A jury found a white Chicago police officer guilty of second degree murder and several counts of aggravated battery in the 2014 shooting death of black teen Laquan McDonald.
In a dramatic verdict, a jury foreman listed every guilty count of aggravated battery for every single shot that officer Jason Van Dyke fired into McDonald—all 16 of them. It was a haunting repetition.
Van Dyke was found not guilty of a single charge: official misconduct. He can face 15 years or more in prison.
If you’re unfamiliar with the McDonald shooting, here’s a brief summation courtesy of CBS News:
Police encountered McDonald on October 20, 2014, after being called to a report of someone breaking into vehicles. At one point, McDonald punctured a squad car tire with his knife. When Van Dyke arrived, police had McDonald mostly surrounded on a city street and were waiting for an officer to arrive with a Taser to use on the 17-year-old.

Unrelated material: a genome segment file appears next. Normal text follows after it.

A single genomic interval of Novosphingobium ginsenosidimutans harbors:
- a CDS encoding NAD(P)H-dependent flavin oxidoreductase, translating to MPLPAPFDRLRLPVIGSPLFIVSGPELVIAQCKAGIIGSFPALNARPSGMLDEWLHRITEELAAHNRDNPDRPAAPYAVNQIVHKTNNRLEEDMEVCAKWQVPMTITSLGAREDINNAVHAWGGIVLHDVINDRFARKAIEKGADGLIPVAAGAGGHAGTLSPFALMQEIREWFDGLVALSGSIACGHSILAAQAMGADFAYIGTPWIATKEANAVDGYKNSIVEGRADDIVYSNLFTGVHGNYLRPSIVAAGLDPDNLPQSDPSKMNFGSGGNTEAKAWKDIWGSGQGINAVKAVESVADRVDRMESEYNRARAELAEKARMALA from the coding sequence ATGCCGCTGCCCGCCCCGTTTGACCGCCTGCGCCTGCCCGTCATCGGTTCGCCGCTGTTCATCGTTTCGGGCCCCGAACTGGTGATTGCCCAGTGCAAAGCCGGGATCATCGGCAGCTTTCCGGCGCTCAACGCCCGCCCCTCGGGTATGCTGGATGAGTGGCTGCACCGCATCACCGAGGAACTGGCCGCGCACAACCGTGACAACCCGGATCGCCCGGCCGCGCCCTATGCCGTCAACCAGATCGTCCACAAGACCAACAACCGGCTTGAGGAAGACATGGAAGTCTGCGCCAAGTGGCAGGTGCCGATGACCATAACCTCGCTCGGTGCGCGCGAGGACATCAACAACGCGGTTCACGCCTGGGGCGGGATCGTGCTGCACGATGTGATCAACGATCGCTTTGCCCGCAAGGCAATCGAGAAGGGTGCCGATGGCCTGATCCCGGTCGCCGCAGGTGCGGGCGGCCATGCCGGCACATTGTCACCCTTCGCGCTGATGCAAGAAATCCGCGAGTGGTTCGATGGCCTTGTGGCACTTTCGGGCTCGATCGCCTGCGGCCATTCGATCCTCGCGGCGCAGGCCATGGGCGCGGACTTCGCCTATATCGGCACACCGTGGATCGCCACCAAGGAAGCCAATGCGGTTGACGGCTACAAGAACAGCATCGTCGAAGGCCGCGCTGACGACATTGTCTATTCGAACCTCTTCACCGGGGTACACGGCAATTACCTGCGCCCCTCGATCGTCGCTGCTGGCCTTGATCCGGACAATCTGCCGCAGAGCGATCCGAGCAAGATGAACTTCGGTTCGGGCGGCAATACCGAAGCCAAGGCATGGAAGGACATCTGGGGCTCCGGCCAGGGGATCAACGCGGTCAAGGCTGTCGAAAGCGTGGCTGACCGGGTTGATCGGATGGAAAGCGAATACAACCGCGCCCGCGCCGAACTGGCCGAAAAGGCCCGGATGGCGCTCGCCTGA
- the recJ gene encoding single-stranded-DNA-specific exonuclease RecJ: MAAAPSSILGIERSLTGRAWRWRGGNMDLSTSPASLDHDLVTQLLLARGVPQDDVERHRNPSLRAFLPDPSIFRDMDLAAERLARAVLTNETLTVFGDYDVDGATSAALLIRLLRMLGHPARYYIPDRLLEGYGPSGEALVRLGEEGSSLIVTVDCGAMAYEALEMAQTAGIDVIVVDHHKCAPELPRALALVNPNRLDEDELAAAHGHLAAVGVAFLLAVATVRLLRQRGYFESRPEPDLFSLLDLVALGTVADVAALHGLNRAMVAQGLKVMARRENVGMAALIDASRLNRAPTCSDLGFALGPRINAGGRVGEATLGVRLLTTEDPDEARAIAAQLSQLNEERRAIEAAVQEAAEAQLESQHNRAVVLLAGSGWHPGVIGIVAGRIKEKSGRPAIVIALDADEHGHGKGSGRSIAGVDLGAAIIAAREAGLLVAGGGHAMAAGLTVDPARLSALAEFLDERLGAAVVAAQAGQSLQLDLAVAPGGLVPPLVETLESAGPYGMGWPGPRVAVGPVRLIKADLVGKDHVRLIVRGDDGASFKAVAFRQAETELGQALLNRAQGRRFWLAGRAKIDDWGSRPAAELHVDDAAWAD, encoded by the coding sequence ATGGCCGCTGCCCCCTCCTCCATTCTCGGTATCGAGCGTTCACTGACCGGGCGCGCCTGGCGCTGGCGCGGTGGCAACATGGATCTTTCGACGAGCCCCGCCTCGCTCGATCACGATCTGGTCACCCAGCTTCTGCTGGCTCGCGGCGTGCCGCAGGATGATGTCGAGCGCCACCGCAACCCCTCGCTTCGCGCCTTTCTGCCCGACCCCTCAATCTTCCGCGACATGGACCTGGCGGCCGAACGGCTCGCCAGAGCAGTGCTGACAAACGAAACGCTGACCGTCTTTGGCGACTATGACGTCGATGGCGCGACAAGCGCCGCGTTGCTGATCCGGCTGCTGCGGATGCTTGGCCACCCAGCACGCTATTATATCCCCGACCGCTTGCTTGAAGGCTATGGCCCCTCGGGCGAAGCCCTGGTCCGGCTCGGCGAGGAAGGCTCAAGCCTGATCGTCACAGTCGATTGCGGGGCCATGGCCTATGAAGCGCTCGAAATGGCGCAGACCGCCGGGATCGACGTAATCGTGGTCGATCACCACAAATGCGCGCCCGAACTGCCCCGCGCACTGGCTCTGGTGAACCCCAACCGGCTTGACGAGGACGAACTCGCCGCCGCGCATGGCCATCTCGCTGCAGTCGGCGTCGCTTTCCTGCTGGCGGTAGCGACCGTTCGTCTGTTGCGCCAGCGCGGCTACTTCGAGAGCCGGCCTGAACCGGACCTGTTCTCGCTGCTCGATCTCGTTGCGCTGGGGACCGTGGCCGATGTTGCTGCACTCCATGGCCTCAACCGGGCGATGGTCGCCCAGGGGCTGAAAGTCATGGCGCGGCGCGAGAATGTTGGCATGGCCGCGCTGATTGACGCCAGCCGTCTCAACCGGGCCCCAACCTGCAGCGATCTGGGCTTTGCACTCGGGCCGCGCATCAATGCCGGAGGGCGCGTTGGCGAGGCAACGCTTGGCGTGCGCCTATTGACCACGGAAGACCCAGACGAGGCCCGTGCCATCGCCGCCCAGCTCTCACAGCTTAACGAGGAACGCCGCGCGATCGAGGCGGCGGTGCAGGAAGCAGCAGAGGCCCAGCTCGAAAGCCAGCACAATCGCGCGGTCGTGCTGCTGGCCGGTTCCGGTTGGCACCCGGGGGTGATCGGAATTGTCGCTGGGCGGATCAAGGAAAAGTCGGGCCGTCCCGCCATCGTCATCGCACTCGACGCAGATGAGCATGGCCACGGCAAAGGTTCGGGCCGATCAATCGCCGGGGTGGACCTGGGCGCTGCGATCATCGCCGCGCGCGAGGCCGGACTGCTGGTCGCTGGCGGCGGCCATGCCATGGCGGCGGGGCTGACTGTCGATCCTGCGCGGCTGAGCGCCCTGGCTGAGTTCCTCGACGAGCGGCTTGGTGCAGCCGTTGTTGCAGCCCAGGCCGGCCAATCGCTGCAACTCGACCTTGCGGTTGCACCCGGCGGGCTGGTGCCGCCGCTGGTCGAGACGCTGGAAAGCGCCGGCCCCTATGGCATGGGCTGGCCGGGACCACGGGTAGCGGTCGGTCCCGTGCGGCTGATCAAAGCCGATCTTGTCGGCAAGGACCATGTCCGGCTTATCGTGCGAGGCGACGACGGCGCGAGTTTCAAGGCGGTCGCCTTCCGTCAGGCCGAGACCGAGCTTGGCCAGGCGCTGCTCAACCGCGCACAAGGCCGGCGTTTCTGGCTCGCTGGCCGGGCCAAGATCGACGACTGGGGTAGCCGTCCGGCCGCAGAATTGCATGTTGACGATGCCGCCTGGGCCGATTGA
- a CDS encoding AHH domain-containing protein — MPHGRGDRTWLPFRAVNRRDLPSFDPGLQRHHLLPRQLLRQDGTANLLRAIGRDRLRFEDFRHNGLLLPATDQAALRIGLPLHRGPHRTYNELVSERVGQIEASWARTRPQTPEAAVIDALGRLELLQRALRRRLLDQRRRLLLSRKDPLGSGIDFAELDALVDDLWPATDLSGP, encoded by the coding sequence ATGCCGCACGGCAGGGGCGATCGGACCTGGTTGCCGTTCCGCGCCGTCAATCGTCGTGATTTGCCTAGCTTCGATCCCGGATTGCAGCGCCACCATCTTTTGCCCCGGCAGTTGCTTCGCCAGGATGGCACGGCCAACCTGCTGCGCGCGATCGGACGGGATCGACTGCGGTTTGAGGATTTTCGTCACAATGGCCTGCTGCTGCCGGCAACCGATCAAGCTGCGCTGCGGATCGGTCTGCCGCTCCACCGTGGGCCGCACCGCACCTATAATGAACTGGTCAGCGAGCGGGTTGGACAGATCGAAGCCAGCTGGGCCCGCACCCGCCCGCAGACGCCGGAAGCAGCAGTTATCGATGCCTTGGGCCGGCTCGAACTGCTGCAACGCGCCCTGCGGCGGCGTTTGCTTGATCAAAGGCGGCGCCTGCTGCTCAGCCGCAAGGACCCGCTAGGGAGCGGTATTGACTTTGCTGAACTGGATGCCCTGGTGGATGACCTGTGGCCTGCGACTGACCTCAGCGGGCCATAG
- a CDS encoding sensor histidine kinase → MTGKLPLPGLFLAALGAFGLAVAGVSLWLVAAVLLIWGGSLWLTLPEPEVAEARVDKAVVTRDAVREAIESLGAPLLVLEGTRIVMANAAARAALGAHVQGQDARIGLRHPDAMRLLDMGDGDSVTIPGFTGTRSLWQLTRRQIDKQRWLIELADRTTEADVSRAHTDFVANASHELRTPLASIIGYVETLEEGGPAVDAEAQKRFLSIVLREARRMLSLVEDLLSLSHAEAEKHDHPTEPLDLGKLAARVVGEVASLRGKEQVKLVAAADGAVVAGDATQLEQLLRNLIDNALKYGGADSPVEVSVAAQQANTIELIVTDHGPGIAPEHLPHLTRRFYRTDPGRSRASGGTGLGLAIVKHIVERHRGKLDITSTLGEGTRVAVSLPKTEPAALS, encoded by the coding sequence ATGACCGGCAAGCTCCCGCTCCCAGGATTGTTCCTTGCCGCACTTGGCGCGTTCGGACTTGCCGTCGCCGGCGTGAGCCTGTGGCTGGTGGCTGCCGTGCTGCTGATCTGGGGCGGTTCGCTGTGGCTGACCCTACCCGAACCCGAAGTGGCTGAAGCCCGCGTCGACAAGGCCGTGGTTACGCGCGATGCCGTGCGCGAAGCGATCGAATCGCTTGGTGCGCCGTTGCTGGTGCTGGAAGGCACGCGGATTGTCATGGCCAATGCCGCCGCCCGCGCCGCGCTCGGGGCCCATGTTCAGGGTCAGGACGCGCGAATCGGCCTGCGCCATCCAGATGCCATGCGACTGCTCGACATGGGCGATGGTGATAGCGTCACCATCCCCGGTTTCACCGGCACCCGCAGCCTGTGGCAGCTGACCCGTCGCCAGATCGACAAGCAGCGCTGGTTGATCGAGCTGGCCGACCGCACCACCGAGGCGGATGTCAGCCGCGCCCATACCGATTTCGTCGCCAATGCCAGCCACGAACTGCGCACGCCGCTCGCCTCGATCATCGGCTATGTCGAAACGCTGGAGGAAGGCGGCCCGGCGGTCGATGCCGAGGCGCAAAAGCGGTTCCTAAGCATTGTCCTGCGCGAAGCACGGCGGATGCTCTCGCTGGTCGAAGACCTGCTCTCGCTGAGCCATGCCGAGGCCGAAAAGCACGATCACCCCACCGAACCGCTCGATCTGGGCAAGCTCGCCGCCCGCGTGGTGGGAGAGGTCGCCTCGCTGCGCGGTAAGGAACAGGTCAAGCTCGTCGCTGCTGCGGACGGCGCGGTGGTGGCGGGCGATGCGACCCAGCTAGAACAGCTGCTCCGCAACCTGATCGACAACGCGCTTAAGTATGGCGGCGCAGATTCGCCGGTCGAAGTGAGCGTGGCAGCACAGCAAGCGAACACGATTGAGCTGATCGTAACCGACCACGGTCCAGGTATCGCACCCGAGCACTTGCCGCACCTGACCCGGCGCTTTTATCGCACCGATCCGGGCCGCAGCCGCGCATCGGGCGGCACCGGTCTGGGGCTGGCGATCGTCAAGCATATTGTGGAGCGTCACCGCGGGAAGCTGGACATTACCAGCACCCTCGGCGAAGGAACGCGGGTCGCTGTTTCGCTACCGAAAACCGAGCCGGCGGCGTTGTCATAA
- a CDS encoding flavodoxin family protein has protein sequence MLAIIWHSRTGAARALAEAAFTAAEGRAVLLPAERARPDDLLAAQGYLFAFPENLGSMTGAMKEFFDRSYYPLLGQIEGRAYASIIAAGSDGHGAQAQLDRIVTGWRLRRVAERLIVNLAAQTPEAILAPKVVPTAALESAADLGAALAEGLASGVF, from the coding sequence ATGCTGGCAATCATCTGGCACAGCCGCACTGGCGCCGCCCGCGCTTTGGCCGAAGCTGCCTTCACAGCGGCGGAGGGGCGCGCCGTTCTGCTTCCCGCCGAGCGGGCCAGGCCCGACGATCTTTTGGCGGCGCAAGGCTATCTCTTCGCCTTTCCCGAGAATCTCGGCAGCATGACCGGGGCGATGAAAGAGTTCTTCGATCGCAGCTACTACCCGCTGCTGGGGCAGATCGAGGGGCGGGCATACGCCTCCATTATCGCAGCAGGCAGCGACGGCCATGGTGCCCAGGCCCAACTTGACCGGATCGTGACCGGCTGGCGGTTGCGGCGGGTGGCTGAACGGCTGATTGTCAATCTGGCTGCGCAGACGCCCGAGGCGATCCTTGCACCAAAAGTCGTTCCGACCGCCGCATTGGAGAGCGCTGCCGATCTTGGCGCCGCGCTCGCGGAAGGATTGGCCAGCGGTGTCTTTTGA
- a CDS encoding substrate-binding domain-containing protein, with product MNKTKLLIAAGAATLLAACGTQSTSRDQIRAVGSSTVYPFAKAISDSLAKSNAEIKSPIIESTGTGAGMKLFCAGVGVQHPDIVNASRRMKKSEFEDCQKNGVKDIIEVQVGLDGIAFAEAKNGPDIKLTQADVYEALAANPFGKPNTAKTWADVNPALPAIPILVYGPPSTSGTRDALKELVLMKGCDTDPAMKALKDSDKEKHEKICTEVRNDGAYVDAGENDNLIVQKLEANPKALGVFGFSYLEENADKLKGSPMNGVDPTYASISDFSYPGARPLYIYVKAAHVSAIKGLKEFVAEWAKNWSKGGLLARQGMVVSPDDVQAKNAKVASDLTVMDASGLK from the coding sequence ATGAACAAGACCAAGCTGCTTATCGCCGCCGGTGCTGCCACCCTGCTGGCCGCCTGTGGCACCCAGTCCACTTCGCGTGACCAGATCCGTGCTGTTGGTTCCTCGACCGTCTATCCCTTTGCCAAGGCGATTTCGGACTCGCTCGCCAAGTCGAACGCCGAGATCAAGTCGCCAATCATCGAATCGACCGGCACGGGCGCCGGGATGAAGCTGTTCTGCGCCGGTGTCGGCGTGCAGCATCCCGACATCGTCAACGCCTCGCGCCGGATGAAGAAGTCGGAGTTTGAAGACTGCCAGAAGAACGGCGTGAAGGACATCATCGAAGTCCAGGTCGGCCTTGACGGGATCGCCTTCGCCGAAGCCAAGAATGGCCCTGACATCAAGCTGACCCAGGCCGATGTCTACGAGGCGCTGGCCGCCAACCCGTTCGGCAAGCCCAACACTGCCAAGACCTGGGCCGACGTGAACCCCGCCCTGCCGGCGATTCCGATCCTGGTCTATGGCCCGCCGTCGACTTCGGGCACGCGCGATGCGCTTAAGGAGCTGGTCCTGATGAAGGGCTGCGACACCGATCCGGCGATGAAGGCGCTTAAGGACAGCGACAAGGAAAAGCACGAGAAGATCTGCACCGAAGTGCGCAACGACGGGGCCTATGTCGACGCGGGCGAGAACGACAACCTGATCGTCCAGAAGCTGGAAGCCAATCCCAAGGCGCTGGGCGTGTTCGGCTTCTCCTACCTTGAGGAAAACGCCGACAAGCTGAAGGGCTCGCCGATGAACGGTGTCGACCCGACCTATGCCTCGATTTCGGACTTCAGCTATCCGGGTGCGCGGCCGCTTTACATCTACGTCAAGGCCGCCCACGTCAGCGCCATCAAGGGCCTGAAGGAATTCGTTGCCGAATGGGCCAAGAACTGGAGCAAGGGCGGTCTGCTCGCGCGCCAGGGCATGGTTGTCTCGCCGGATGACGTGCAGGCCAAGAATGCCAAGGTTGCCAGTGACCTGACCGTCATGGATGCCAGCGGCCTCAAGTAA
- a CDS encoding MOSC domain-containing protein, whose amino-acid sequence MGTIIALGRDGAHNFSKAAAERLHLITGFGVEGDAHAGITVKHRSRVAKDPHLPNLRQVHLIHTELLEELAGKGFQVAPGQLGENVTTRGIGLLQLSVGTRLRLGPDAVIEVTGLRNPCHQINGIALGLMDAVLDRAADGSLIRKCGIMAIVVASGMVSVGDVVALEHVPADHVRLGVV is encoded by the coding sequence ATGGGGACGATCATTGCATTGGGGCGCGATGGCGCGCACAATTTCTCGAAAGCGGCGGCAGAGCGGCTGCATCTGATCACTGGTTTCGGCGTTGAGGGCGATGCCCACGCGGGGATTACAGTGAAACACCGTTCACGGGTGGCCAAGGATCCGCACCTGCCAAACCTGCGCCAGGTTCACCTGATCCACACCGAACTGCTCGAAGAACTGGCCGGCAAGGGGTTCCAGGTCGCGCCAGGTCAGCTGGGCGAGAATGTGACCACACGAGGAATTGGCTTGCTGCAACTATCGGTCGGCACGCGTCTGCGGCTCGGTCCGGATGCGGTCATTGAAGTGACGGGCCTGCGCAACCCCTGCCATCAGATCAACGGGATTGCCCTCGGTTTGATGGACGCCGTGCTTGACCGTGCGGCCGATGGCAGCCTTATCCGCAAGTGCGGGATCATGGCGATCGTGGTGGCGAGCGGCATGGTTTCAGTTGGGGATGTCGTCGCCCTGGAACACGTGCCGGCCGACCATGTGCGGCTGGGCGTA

During closing arguments, prosecutor Jody Gleason pointed to video of Van Dyke shooting McDonald 16 times as the teenager held a knife in his right hand. She noted that Van Dyke told detectives that McDonald raised the knife, that Van Dyke backpedaled, and that McDonald tried to get up off the ground after being shot.
Gleason said, “None of that happened. You’ve seen it on video. He made it up.”
Van Dyke’s attorneys claimed he was afraid for his life and simply acted according to police guidelines.
Of the many high-profile incidents in which white police officers shot and killed black people who were either unarmed or non-threatening, few have even led to a police indictment. Laquan should still be alive, but this guilty verdict should act as a victory, a rare silver lining in a dysfunctional justice system.
The headline on this post has been updated.